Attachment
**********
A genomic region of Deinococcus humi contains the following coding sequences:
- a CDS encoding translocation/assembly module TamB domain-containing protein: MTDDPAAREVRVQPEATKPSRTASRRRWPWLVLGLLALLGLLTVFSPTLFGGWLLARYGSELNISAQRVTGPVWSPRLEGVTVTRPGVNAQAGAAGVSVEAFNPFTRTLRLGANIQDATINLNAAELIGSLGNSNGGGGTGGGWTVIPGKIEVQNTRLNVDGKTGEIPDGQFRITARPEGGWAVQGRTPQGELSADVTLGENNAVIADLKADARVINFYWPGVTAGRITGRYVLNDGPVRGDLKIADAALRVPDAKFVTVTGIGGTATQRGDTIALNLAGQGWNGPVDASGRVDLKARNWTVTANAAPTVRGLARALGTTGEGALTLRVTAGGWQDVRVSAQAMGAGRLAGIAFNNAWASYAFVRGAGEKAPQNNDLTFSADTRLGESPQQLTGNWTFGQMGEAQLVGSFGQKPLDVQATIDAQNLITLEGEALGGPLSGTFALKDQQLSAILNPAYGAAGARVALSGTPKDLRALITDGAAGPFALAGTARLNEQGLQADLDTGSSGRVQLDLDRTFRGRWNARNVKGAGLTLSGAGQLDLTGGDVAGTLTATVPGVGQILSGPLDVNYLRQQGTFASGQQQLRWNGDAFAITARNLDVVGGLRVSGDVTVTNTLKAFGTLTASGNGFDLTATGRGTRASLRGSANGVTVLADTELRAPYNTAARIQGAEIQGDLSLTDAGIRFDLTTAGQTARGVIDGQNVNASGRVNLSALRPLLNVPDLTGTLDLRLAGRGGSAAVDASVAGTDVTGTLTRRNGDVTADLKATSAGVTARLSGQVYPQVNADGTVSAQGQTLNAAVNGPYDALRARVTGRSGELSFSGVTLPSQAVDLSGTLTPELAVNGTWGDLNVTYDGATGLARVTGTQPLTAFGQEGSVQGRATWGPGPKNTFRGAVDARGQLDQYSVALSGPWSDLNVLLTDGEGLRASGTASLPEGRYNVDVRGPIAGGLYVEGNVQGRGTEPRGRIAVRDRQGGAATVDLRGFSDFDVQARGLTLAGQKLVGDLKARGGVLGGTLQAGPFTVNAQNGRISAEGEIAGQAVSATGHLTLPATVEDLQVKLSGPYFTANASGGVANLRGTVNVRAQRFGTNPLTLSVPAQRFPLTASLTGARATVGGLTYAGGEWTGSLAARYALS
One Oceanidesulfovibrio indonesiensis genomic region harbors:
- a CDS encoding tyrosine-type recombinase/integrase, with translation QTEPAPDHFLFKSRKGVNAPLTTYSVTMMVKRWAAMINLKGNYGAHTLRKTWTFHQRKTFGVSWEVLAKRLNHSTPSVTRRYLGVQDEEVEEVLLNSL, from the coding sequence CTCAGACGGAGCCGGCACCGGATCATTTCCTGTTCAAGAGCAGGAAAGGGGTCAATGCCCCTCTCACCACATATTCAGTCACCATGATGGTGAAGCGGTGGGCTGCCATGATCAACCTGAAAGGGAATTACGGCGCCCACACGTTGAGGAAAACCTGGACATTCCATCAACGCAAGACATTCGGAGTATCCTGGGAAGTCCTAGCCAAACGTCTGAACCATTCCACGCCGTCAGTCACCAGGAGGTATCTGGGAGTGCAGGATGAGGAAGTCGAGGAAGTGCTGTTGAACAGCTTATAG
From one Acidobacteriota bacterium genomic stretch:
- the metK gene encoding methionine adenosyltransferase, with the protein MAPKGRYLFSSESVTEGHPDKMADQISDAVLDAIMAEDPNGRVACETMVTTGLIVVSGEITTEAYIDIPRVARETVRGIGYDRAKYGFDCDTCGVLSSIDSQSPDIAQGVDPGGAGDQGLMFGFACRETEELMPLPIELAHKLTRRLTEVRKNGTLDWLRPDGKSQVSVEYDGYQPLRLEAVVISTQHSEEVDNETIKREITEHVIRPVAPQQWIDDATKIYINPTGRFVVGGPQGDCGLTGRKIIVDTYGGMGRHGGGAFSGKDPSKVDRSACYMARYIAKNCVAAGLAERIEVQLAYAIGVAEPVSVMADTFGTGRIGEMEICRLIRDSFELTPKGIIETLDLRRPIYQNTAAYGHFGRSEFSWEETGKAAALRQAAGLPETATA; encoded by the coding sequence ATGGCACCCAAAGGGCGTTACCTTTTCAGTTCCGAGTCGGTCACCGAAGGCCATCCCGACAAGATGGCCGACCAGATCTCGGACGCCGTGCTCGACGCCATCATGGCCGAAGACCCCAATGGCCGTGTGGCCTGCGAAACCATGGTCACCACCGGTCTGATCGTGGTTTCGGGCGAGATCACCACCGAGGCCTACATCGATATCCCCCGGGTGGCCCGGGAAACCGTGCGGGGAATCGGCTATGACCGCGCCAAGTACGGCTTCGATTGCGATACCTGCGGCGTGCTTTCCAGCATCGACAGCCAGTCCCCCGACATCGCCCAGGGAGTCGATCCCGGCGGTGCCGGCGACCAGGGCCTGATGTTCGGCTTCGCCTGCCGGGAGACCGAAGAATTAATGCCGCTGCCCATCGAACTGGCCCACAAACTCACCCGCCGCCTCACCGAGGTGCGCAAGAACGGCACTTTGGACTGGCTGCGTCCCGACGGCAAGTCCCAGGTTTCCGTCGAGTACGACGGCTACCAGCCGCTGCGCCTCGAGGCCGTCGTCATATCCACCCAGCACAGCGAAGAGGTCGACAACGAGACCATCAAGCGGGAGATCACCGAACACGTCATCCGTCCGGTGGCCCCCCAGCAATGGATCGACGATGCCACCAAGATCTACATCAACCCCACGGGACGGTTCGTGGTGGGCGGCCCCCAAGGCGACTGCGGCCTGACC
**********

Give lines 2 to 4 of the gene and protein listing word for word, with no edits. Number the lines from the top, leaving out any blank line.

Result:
- a CDS encoding translocation/assembly module TamB domain-containing protein: MTDDPAAREVRVQPEATKPSRTASRRRWPWLVLGLLALLGLLTVFSPTLFGGWLLARYGSELNISAQRVTGPVWSPRLEGVTVTRPGVNAQAGAAGVSVEAFNPFTRTLRLGANIQDATINLNAAELIGSLGNSNGGGGTGGGWTVIPGKIEVQNTRLNVDGKTGEIPDGQFRITARPEGGWAVQGRTPQGELSADVTLGENNAVIADLKADARVINFYWPGVTAGRITGRYVLNDGPVRGDLKIADAALRVPDAKFVTVTGIGGTATQRGDTIALNLAGQGWNGPVDASGRVDLKARNWTVTANAAPTVRGLARALGTTGEGALTLRVTAGGWQDVRVSAQAMGAGRLAGIAFNNAWASYAFVRGAGEKAPQNNDLTFSADTRLGESPQQLTGNWTFGQMGEAQLVGSFGQKPLDVQATIDAQNLITLEGEALGGPLSGTFALKDQQLSAILNPAYGAAGARVALSGTPKDLRALITDGAAGPFALAGTARLNEQGLQADLDTGSSGRVQLDLDRTFRGRWNARNVKGAGLTLSGAGQLDLTGGDVAGTLTATVPGVGQILSGPLDVNYLRQQGTFASGQQQLRWNGDAFAITARNLDVVGGLRVSGDVTVTNTLKAFGTLTASGNGFDLTATGRGTRASLRGSANGVTVLADTELRAPYNTAARIQGAEIQGDLSLTDAGIRFDLTTAGQTARGVIDGQNVNASGRVNLSALRPLLNVPDLTGTLDLRLAGRGGSAAVDASVAGTDVTGTLTRRNGDVTADLKATSAGVTARLSGQVYPQVNADGTVSAQGQTLNAAVNGPYDALRARVTGRSGELSFSGVTLPSQAVDLSGTLTPELAVNGTWGDLNVTYDGATGLARVTGTQPLTAFGQEGSVQGRATWGPGPKNTFRGAVDARGQLDQYSVALSGPWSDLNVLLTDGEGLRASGTASLPEGRYNVDVRGPIAGGLYVEGNVQGRGTEPRGRIAVRDRQGGAATVDLRGFSDFDVQARGLTLAGQKLVGDLKARGGVLGGTLQAGPFTVNAQNGRISAEGEIAGQAVSATGHLTLPATVEDLQVKLSGPYFTANASGGVANLRGTVNVRAQRFGTNPLTLSVPAQRFPLTASLTGARATVGGLTYAGGEWTGSLAARYALS
One Oceanidesulfovibrio indonesiensis genomic region harbors:
- a CDS encoding tyrosine-type recombinase/integrase, with translation QTEPAPDHFLFKSRKGVNAPLTTYSVTMMVKRWAAMINLKGNYGAHTLRKTWTFHQRKTFGVSWEVLAKRLNHSTPSVTRRYLGVQDEEVEEVLLNSL, from the coding sequence CTCAGACGGAGCCGGCACCGGATCATTTCCTGTTCAAGAGCAGGAAAGGGGTCAATGCCCCTCTCACCACATATTCAGTCACCATGATGGTGAAGCGGTGGGCTGCCATGATCAACCTGAAAGGGAATTACGGCGCCCACACGTTGAGGAAAACCTGGACATTCCATCAACGCAAGACATTCGGAGTATCCTGGGAAGTCCTAGCCAAACGTCTGAACCATTCCACGCCGTCAGTCACCAGGAGGTATCTGGGAGTGCAGGATGAGGAAGTCGAGGAAGTGCTGTTGAACAGCTTATAG